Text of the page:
This week’s post comes from Andrew Seaman, a journalist for LinkedIn on job search in the US. His advice is also timely for job seekers in the UK, and builds on the advice I gave in the Good Friday webinar, “Looking for Work during Coronavirus”.
The hiring process contains a large cast of characters. You, as a job seeker, are one of the most important players in that production. Recruiters play an equally important role, though. They are your guides and the main points of contact with potential employers.
Like many of you, recruiters have been disrupted by the economic fallout tied to the ongoing coronavirus pandemic. Some have been furloughed or laid off. The hiring process has slowed or stopped for many of them. Those who work on commission are facing shrinking incomes.
I reached out to recruiters to see what advice they have for people trying to navigate this difficult job market. Hundreds of them responded with practical advice and words of encouragement. While I can’t highlight them all, I highly recommend you set aside some time to look through their responses. You can do that by clicking here.
What I find most uplifting about their responses is that they acknowledge the difficulty of this moment but remain upbeat about the future. What’s their other advice?
The hiring process is not known for speed under the best circumstances. As companies freeze or delay hiring, it’s especially important to have patience and remember that everyone wishes the process could move more quickly.
“Things never move as fast as you think that they should, but patience really is a virtue and one that will be rewarded,” wrote Cindy.
For example, you may be viewed more favorably by a potential employer if you’re understanding about the situation recruiters find themselves in because of the pandemic compared to another job seeker who calls or emails several times a day for updates.
While that behavior won’t trump a lack of qualifications for a position, it creates goodwill and makes the recruiter want to work with you again in the future.
Recruiters exist to help move talented professionals into a company’s workforce. You shouldn’t be afraid to reach out to them — even if you know the company isn’t hiring or doesn’t have a position for you at the moment.
“Recruiters, like myself, are looking for candidates proactively for when the market turns but might not have a lot of openings depending on the industry they support,” wrote Chelsea.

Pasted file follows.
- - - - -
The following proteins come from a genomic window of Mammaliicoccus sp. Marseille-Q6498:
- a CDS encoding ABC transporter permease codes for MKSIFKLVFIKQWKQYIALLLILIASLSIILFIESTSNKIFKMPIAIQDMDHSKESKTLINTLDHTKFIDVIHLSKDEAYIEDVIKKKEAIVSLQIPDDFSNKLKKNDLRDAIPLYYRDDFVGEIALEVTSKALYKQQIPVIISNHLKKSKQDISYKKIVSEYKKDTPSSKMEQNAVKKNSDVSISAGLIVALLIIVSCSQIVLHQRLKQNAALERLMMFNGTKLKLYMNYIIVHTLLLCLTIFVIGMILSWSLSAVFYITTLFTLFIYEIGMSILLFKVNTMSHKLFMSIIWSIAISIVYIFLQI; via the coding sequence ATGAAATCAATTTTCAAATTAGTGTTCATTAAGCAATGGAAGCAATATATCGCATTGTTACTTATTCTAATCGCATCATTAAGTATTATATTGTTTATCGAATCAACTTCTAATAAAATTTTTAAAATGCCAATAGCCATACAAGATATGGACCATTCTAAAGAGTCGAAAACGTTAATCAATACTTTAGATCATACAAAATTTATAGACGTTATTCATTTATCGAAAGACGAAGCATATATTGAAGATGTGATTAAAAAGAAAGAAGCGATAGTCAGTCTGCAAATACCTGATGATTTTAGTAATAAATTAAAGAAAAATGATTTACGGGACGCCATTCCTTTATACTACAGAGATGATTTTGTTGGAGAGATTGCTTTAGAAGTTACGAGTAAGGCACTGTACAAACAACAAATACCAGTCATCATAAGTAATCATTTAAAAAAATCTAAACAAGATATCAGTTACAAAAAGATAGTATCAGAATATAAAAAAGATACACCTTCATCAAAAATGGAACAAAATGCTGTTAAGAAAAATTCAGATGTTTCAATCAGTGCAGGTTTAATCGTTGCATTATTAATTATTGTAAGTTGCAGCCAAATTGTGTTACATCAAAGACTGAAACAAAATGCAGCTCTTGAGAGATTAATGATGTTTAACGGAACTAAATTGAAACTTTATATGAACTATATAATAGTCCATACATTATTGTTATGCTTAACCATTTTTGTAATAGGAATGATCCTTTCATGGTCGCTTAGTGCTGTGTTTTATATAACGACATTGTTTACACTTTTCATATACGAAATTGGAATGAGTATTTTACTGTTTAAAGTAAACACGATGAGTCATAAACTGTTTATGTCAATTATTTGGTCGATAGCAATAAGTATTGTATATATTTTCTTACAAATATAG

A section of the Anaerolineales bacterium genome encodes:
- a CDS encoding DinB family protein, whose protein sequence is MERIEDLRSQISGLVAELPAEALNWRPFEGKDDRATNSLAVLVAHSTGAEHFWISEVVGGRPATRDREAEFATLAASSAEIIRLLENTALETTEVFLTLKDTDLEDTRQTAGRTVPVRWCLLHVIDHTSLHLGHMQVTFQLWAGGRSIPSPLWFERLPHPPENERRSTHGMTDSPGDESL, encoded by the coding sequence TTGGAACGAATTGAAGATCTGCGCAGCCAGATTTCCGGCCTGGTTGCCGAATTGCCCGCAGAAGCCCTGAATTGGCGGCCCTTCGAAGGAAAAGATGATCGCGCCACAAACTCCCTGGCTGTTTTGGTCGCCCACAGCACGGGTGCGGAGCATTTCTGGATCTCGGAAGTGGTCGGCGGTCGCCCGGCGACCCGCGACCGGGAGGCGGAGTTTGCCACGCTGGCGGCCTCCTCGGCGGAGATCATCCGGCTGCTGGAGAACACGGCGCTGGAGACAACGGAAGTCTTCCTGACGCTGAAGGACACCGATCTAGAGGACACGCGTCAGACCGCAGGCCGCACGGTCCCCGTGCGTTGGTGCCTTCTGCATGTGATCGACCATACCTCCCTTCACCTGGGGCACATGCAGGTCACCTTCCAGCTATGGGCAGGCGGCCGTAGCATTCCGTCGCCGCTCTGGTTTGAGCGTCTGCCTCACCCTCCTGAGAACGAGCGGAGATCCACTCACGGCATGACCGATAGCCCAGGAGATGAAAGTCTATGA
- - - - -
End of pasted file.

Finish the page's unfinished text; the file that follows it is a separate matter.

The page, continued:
Aaron suggests reaching out to recruiters that specialize in the industry where you hope to work. “Each recruiter often focuses on a specific industry or area.” Also, be sure to do your research about the companies you want to work for ahead of time. “That always helps in conversation and interviews,” he added.
You should also be networking with other professionals — whether they are recruiters or not. As we’ve discussed before, networking is a foundational element of any job search. Networking is also something that can be done virtually through emails or video calls.
“Use LinkedIn to see if any of your connections can make a contact to a hiring manager inside the company on your behalf,” wrote Mike. “Send an email to a person inside the company that you would like to get advice … about their company and setting up a phone call.”
You can read more about virtual networking by clicking here.
In addition to researching where you want to work and activating your professional network, many recruiters said it’s important to set aside time to get your various materials ready and to prepare for virtual job interviews.
Andre suggests you make sure that the experience listed on your resume aligns with your LinkedIn profile, for example. On your resume, you should be specific with your professional summary. Also, don’t forget to tout your accomplishments. “No matter what position you’ve had try to list major accomplishments. Think money, cost savings and numbers or percentages when necessary,” he added.
You can read more tips about standing out on your resume by clicking here.
You’ll also likely have phone or video interviews since many companies are operating remotely during this difficult time. You can prepare for those interviews by practicing with friends over video chats.
“The new norm is having numerous phone/video interviews to secure an opportunity,” wrote Sergio. “Even through those avenues, you need to be able to clearly articulate your skillset and let your personality show.”
You can read more about video interviews by clicking here.
If you’re still struggling with your materials and interviewing techniques, you may also want to consider expert help. “You will save yourself very valuable time, lost wages and lost opportunities which will become fewer and fewer,” said Steve.
Don’t give up
While recruiters acknowledge how challenging the current environment is for businesses and job seekers, most emphasized how important it is to keep a positive attitude and stick with your search.
“When companies are looking to hire again, employers will remember those specific candidates who were able to be positive, upbeat, and try during this dynamic and uncertain time,” wrote Kirsten.